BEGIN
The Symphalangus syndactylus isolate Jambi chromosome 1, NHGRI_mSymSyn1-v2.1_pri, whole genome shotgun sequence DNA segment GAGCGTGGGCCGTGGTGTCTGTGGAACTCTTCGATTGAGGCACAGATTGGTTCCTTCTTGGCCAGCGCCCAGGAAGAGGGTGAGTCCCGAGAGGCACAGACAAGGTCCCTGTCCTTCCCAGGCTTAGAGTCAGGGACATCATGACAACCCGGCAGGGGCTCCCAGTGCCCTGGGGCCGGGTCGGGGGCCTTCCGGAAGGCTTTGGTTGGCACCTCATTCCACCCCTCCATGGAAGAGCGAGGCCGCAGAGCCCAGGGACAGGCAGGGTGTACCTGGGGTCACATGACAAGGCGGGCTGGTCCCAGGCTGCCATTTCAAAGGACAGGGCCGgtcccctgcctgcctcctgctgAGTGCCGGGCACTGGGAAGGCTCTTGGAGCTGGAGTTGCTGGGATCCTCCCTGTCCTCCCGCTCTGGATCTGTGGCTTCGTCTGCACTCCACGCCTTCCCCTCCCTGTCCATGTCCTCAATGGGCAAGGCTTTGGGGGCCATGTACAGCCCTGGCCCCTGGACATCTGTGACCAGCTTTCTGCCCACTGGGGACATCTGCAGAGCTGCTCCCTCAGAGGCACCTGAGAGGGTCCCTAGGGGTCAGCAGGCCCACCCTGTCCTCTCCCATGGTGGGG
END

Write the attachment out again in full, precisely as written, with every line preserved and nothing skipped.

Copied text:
The Symphalangus syndactylus isolate Jambi chromosome 1, NHGRI_mSymSyn1-v2.1_pri, whole genome shotgun sequence DNA segment GAGCGTGGGCCGTGGTGTCTGTGGAACTCTTCGATTGAGGCACAGATTGGTTCCTTCTTGGCCAGCGCCCAGGAAGAGGGTGAGTCCCGAGAGGCACAGACAAGGTCCCTGTCCTTCCCAGGCTTAGAGTCAGGGACATCATGACAACCCGGCAGGGGCTCCCAGTGCCCTGGGGCCGGGTCGGGGGCCTTCCGGAAGGCTTTGGTTGGCACCTCATTCCACCCCTCCATGGAAGAGCGAGGCCGCAGAGCCCAGGGACAGGCAGGGTGTACCTGGGGTCACATGACAAGGCGGGCTGGTCCCAGGCTGCCATTTCAAAGGACAGGGCCGgtcccctgcctgcctcctgctgAGTGCCGGGCACTGGGAAGGCTCTTGGAGCTGGAGTTGCTGGGATCCTCCCTGTCCTCCCGCTCTGGATCTGTGGCTTCGTCTGCACTCCACGCCTTCCCCTCCCTGTCCATGTCCTCAATGGGCAAGGCTTTGGGGGCCATGTACAGCCCTGGCCCCTGGACATCTGTGACCAGCTTTCTGCCCACTGGGGACATCTGCAGAGCTGCTCCCTCAGAGGCACCTGAGAGGGTCCCTAGGGGTCAGCAGGCCCACCCTGTCCTCTCCCATGGTGGGG